Emily takes a painfully long walk to her car…
…to contemplate her pain.
Back at the Jones residence.
Yay! Things are just as fun inside too. Chrissy and Olivia start pre-ballin
…before a night at the clubs. Jim is around too and glued to his phone, so Chrissy takes a quick peek.
She’s not quick enough though. She interviews that she tries to give Jim his space, just not too much space. Her shirt should probably read “take no chances”…
…because she doesn’t. Chrissy interviews that she heard about Somaya visiting Jim in the studio. She grabs the computer and Olivia and brings them over to the couch to do some Googling.
The results are not pretty. Well, they are pretty. Just not to Chrissy.
Olivia and Chrissy also discuss Somaya’s debut single which is called – Mira Mi Pum Pum. – It means – Look at my feminism.”
I love how Chrissy’s expression goes from laughter to disgust to incredulity. Cocktails and a show!
Chrissy and Olivia are on their way to an NBA draft party. That means there will be lots of young athletic men there. Emily meets up with them on the way, but in the car she reveals that she's – not allowed. – “Not allowed” what? To sit in the front seat? – It's just not motherly, – she says. These words come from Fabolous and not Emily, if you can't tell:
They get straight to their table and straight to table service, and things are going well. Peach Schnapps on ice well.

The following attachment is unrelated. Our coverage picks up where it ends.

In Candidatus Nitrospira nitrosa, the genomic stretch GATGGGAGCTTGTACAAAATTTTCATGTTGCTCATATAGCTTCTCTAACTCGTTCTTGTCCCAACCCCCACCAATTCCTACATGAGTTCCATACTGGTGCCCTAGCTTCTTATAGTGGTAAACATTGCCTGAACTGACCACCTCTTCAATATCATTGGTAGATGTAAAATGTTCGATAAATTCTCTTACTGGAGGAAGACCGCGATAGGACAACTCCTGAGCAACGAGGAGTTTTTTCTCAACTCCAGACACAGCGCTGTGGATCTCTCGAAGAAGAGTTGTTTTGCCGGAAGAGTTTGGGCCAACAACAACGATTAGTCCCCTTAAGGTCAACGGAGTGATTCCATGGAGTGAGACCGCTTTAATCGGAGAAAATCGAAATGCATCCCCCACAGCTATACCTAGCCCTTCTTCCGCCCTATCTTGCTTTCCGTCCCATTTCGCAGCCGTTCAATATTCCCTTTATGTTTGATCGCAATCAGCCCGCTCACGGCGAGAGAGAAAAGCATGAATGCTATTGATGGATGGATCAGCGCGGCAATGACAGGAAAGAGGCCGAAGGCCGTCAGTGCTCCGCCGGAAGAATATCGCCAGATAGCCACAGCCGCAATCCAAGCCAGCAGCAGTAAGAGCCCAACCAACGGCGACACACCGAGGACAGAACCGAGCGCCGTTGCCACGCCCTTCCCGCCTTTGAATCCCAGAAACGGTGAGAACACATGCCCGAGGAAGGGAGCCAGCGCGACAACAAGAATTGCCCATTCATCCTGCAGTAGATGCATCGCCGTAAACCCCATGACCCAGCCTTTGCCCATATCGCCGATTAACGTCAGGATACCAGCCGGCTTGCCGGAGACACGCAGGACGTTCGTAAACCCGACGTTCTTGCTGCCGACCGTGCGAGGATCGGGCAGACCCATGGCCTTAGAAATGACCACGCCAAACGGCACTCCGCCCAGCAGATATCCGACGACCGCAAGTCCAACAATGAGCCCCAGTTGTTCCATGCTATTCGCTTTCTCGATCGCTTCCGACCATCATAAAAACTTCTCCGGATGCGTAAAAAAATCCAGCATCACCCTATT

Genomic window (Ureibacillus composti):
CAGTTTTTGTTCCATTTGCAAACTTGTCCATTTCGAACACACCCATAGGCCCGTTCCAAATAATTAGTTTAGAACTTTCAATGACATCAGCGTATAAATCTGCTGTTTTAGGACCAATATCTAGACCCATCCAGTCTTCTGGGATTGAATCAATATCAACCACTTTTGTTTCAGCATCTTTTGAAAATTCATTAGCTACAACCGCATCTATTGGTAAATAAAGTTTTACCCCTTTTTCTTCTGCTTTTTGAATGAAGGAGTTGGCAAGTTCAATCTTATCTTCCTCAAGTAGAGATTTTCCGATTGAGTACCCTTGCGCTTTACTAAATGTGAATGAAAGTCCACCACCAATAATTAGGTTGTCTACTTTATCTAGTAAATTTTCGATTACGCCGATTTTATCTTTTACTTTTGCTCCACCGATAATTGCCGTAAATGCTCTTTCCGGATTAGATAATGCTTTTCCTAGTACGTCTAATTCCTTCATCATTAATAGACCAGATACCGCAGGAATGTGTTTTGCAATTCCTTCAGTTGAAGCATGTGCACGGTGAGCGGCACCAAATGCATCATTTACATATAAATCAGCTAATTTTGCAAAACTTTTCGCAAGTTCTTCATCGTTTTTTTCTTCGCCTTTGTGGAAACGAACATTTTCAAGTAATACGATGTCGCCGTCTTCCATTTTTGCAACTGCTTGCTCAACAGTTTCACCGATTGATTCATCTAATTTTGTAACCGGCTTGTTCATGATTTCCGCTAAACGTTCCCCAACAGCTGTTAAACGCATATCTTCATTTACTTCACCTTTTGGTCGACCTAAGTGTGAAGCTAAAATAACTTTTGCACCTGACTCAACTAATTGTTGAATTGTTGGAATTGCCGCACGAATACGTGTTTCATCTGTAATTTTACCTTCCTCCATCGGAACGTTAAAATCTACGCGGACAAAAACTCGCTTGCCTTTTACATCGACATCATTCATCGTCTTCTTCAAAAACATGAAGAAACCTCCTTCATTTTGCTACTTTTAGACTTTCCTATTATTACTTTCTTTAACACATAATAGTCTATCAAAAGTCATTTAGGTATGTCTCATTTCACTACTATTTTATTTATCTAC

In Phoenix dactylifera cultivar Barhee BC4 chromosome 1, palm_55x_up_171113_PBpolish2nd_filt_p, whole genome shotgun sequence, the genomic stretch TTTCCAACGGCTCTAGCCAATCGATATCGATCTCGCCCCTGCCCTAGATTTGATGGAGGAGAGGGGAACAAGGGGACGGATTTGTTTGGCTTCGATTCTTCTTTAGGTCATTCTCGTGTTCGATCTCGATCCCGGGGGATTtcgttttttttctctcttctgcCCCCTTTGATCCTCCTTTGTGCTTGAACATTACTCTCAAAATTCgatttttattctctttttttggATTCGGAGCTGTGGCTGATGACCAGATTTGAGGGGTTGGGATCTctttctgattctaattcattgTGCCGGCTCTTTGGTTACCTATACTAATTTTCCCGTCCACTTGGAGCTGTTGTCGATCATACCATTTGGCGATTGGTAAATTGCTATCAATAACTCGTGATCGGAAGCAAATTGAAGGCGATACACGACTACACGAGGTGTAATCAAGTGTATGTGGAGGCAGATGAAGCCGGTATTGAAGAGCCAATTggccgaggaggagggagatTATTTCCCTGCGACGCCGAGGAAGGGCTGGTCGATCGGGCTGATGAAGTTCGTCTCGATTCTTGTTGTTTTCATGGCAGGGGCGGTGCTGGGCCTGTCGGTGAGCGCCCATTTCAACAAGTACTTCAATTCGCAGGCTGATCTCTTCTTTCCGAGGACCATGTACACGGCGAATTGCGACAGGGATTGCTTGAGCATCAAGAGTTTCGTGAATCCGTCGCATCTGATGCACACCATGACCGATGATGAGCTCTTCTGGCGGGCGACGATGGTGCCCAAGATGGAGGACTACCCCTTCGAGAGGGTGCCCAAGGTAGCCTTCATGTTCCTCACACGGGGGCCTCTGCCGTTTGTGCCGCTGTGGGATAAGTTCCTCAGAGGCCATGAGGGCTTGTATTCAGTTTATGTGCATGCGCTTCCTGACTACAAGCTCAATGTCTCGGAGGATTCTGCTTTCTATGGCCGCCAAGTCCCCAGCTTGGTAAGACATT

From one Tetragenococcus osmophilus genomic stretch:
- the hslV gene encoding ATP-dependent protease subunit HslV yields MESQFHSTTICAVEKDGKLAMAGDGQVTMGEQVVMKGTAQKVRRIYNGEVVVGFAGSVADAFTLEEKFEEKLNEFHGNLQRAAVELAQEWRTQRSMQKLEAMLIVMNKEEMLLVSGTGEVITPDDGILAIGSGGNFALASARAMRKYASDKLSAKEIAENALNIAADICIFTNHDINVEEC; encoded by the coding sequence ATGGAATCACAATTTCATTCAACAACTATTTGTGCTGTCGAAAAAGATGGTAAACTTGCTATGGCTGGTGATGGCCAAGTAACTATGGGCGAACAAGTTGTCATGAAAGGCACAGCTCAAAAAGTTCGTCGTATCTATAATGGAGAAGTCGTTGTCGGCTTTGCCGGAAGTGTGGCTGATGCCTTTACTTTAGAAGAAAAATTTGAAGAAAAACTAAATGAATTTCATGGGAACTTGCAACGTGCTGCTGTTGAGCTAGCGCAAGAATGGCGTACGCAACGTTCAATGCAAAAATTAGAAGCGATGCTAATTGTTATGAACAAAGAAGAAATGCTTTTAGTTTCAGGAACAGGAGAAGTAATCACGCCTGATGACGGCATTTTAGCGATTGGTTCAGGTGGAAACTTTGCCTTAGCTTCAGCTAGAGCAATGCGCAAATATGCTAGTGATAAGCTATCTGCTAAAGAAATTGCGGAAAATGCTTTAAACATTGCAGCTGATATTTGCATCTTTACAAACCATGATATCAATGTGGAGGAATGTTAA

Then they spot Somaya. Or rather, her outfit calls to them like a beacon in a storm. Or a sequin in a storm.
Chrissy is offended, not by the sequins, obviously — she’s no hypocrite — but by the outfit’s overall effect.
She decides to take a closer look.
Not her strong suit, this whole quick look thing.
The ladies retreat to the bathroom to discuss Somaya. Chrissy reminds everyone that she won't do anything to stop Jimmy's money, but that only applies to the accounts receiving side. She’s worried Somaya’s trying to get money from him and is sniffing around his studio for it.
Somaya walks into the bathroom and confronts Chrissy, who is up for it, despite Somaya's intimidating height and blinding outfit.
Chrissy insists that she's not mad at Somaya, but she's mad at her shoes. I believe she’s mad at everything, including the shoes.
None of these ladies really look like they’re mad at anything, really, unless those smiles are actually bared teeth.
The whole thing kinda fizzles. Chrissy has won the bathroom, but she hasn’t won the war. For instance, Somaya’s rebuttal:
– You're a kept bitch, I'm the type of bitch who keep, – Somaya interviews.
Seems like Chrissy and Somaya would make a great couple actually.